This week’s post is about selecting items in IDA and what you can do with the selection.
As a small change from the previous posts with mainly keyboard usage, we’ll also use the mouse this time!
Actions and what they are applied to
When an action is performed in IDA, by default it is applied only to the item under the cursor or to the current address (depending on the action). However, sometimes you might want to perform the action on more items or to an address range, for example to:
- undefine a range of instructions;
- convert a range of undefined bytes to a string literal if IDA can’t do it automatically (e.g. string is not null-terminated);
- create a function from a range of instructions with some data in the middle (e.g. when you get the dreaded “The function has undefined instruction/data at the specified address” error);
- export disassembly or decompilation of only selected functions instead of the whole file;
- copy to clipboard a selected fragment of the disassembly.
Selecting in IDA
The simplest ways to select something in IDA are the same as in any text editor:
- click and drag with the mouse (you can also scroll with the wheel while keeping the left button pressed);
- hold down Shift and use the cursor navigation keys ( ← ↑ → ↓ PgUp PgDn Home End etc.).
However, this can quickly become tiring if you need to select a huge block of the listing (e.g.several screenfuls). In that case, the anchor selection will be of great use.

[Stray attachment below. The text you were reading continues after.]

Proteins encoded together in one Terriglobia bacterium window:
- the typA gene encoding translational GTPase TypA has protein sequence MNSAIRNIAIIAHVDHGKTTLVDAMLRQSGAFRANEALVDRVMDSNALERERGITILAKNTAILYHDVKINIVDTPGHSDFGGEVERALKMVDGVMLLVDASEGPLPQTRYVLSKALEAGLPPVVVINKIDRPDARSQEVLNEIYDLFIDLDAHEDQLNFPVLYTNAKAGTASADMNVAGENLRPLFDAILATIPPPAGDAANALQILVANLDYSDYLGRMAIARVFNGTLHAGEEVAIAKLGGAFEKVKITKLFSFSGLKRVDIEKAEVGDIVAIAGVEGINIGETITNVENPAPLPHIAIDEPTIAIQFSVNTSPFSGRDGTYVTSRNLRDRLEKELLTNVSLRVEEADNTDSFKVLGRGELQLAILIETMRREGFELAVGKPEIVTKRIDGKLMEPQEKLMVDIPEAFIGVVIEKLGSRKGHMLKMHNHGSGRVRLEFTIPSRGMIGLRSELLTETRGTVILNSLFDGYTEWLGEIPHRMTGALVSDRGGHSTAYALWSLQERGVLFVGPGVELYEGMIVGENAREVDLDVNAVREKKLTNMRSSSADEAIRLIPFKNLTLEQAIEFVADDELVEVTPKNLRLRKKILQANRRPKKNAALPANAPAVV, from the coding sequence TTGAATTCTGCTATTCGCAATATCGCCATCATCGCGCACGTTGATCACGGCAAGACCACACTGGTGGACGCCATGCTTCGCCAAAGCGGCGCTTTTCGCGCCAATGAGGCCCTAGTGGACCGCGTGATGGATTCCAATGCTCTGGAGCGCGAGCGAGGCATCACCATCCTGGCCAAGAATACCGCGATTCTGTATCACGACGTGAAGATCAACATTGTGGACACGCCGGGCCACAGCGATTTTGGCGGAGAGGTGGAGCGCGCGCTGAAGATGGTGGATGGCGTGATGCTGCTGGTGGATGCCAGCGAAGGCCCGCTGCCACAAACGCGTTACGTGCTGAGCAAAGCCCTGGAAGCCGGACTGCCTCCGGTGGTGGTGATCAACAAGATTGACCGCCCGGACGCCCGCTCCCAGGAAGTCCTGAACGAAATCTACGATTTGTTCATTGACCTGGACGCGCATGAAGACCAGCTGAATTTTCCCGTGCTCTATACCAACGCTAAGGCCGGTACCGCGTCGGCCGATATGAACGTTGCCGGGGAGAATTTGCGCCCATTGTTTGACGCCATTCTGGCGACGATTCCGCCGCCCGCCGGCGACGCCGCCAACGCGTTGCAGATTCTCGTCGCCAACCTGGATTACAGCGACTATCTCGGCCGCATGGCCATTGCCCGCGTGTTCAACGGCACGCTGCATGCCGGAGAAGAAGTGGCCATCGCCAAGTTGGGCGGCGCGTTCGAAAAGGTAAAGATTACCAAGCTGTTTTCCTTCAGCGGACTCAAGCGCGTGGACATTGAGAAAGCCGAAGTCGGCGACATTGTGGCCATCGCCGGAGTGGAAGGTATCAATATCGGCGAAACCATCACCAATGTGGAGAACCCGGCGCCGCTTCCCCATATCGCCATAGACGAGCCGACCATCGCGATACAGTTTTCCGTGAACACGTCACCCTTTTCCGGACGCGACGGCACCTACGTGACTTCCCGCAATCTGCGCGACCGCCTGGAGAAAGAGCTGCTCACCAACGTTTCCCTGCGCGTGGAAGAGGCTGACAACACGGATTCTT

Using the anchor selection
- Move to the start of the intended selection and select Edit > Begin selection (or use the Alt–L shortcut).
- Navigate to the other end of the selection using any means (cursor keys, Jump actions, Functions window, Navigation bar etc.).
- Perform the action (via context menu, keyboard shortcut, or global menu). It will be applied to the selection from the anchor point to the current position.
Some of the actions that use selection:
- Commands in the File > Produce file submenu (create .ASM, .LST, HTML or .C file)
- Edit > Export data (Shift–E)
Some more complicated actions requiring selection will be discussed in the forthcoming posts. Stay tuned and see you next Friday!